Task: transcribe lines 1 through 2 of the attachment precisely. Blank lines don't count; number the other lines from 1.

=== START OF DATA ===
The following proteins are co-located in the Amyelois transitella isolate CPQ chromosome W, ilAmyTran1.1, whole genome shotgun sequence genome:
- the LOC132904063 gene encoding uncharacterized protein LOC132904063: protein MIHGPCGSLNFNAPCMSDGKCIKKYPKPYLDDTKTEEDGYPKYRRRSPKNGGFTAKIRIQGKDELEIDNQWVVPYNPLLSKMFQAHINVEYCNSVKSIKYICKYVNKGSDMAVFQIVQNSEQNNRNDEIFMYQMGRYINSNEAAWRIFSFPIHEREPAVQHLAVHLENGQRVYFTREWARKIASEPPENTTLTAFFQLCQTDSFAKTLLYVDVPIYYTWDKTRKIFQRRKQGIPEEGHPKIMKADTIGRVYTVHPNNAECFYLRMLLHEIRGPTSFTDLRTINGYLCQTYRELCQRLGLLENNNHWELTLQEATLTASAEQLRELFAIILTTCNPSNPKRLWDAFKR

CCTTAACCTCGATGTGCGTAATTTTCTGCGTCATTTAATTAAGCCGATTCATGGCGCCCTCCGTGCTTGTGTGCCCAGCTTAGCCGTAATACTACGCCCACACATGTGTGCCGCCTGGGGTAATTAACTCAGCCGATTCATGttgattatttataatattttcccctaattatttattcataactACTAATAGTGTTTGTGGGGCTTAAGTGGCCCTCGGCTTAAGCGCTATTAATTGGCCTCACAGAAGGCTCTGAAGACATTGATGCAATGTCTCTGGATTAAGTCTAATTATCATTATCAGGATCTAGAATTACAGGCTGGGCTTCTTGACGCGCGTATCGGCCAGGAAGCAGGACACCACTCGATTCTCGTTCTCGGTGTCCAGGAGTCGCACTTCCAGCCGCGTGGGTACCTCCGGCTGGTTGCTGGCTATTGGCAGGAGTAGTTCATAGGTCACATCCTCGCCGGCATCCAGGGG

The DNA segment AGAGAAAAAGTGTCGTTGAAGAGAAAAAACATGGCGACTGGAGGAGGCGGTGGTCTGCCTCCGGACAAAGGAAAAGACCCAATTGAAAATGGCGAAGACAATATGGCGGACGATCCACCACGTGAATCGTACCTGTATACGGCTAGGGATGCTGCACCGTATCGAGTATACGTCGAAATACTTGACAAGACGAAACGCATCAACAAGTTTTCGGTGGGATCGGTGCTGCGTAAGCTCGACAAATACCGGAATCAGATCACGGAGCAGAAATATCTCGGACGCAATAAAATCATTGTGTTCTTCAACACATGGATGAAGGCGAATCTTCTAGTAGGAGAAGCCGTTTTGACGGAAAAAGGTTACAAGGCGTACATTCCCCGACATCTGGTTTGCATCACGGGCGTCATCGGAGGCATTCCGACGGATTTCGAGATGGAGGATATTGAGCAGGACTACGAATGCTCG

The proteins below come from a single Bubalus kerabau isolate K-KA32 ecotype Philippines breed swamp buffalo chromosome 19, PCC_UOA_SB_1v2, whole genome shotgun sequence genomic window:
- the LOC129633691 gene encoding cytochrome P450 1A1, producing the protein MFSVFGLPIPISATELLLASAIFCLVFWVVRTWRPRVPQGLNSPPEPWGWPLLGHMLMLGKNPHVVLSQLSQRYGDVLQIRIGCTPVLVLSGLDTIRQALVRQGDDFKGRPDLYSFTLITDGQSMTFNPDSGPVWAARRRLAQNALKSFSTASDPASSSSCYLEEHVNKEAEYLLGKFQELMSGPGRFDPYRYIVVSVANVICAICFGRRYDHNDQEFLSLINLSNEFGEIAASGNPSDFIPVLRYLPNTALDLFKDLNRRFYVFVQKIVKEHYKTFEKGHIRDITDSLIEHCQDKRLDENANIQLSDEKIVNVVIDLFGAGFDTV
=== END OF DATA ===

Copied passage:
The following proteins are co-located in the Amyelois transitella isolate CPQ chromosome W, ilAmyTran1.1, whole genome shotgun sequence genome:
- the LOC132904063 gene encoding uncharacterized protein LOC132904063: protein MIHGPCGSLNFNAPCMSDGKCIKKYPKPYLDDTKTEEDGYPKYRRRSPKNGGFTAKIRIQGKDELEIDNQWVVPYNPLLSKMFQAHINVEYCNSVKSIKYICKYVNKGSDMAVFQIVQNSEQNNRNDEIFMYQMGRYINSNEAAWRIFSFPIHEREPAVQHLAVHLENGQRVYFTREWARKIASEPPENTTLTAFFQLCQTDSFAKTLLYVDVPIYYTWDKTRKIFQRRKQGIPEEGHPKIMKADTIGRVYTVHPNNAECFYLRMLLHEIRGPTSFTDLRTINGYLCQTYRELCQRLGLLENNNHWELTLQEATLTASAEQLRELFAIILTTCNPSNPKRLWDAFKR